BCCI claiming over US$40M in damages from WICB

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Captain Dwayne Bravo.
Captain Dwayne Bravo.

[www.inewsguyana.com] – Calling West Indies’ pull-out midway into the India tour a “monumental disaster”, the Board of Control for Cricket in India (BCCI] has slapped a US$41.97m damages claim on the West Indies Cricket Board (WICB).

The BCCI also suspended bilateral relations with the WICB till the dispute is resolved and threatened legal action if the West Indies Board did not respond within 15 days.

Scheduled to play five ODIs, a Twenty20 and three Tests, the West Indies players pulled out of the series after the fourth ODI in Dharamsala on October 17. They cited the failure of West Indies Players’ Association (WIPA) and WICB to respond convincingly to their questions related to the memorandum of understanding and collective bargaining agreement signed by the two parties in September.

In a stern four-page letter addressed to WICB president Dave Cameron, a copy of which is in possession of ESPNcricinfo, BCCI secretary Sanjay Patel on Friday indicated that if the WICB failed to respond within 15 days about how it intended to compensate the losses in “acceptable terms”, the BCCI would initiate legal proceedings.

“Pending resolutions of all disputes the BCCI suspends all bilateral cricketing relations with the WICB,” Patel’s letter stated.

Patel’s missive arrived even as Cameron and senior WICB officials were engaged in meetings with players and WIPA in Trinidad to resolve the dispute.

The meeting was facilitated by Prime Minister of St Vincent, Ralph Gonsalves, who helped resolve the dispute between Chris Gayle and the WICB three years ago.

As soon as Dwayne Bravo, the West Indies ODI captain, said that the players would be forced to take extreme steps unless they got clear answers from WIPA and WICB regarding the new MoU/CBE, Patel said the BCCI understood the seriousness of the issue and attempted to avert the debacle.

Patel pointed out that Bravo and his team-mates continued to play till the fourth ODI only because of the intervention by him and the other senior BCCI officials.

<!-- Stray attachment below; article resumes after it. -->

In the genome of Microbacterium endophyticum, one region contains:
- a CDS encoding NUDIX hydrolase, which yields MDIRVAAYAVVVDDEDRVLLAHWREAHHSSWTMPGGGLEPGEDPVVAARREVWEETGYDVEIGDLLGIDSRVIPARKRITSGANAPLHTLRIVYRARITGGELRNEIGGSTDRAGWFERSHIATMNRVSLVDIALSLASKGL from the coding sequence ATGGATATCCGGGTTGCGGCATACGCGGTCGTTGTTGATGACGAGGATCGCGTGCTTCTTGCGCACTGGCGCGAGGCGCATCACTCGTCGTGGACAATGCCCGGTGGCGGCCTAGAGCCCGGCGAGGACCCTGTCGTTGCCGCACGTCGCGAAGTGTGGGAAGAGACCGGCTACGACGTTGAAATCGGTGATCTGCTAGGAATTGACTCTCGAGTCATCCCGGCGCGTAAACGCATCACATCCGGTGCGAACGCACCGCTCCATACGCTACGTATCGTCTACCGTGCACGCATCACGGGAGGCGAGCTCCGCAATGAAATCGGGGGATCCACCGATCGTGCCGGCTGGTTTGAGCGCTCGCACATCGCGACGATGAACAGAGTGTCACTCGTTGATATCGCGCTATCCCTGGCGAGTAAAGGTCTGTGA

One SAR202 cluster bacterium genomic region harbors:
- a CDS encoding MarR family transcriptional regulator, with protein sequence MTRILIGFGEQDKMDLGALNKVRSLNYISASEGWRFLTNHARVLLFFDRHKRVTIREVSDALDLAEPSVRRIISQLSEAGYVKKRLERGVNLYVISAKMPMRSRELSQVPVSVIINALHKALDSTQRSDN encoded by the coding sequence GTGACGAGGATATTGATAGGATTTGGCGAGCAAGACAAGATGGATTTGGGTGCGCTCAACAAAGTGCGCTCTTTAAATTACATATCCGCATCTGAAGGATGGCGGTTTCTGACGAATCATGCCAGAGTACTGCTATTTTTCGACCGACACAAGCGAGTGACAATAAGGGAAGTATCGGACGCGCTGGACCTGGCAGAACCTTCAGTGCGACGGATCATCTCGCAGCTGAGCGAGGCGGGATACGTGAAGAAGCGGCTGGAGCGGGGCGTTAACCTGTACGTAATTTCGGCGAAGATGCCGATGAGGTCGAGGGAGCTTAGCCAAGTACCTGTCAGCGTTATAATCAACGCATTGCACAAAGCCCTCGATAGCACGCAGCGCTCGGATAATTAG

Patel stressed that the consequences of the West Indies pullout were “multi-fold and crippling” to the Indian board.

“The BCCI is faced with huge revenue losses, a loss of reputation and is at risk of losing valuable commercial partners,” Patel wrote.

“The consequences of cancellation of a committed home Tour during the biggest festival season Diwali in India is a monumental disaster for the BCCI. It is during this season that our partners derive the most value from their rights.

“Our broadcaster had committed to its advertisers during this season and on account of your actions, is facing a severe crisis the effects of which are felt by the BCCI. The BCCI holds the WICB responsible and liable for all such consequences and intends to enforce its rights to seek compensation from the WICB to the fullest extent permissible in law.”

Patel demanded a written assurance from the WICB explaining how it intended to pay damages claimed by BCCI and warned a failure would mean further sanctions.

“In the event the BCCI does not receive such a proposal in acceptable terms, within a period of 15 days from receipt of this letter, please note that the BCCI has peremptorily instructed its attorneys to initiate steps for recovery of the losses by filing appropriate legal proceedings against the WICB in the appropriate Indian Court and you may treat this notice as a formal demand in that regard.”

Although SLC has helped fill in the breach caused by West Indies’ withdrawal by agreeing to play a five-ODI series, Patel said it was not enough to “offset the loss” incurred.

“This is because the Sri Lanka Cricket Board has not committed to any additional tour of India but has only advanced its 2015 Tour to 2014. In return, the BCCI has agreed to tour Sri Lanka in 2015 whereby it has permanently and irretrievably lost a valuable home tour.”

Patel slammed the WICB for cancelling the tour “in complete disregard of your legal commitments” despite knowing the damages it would cause.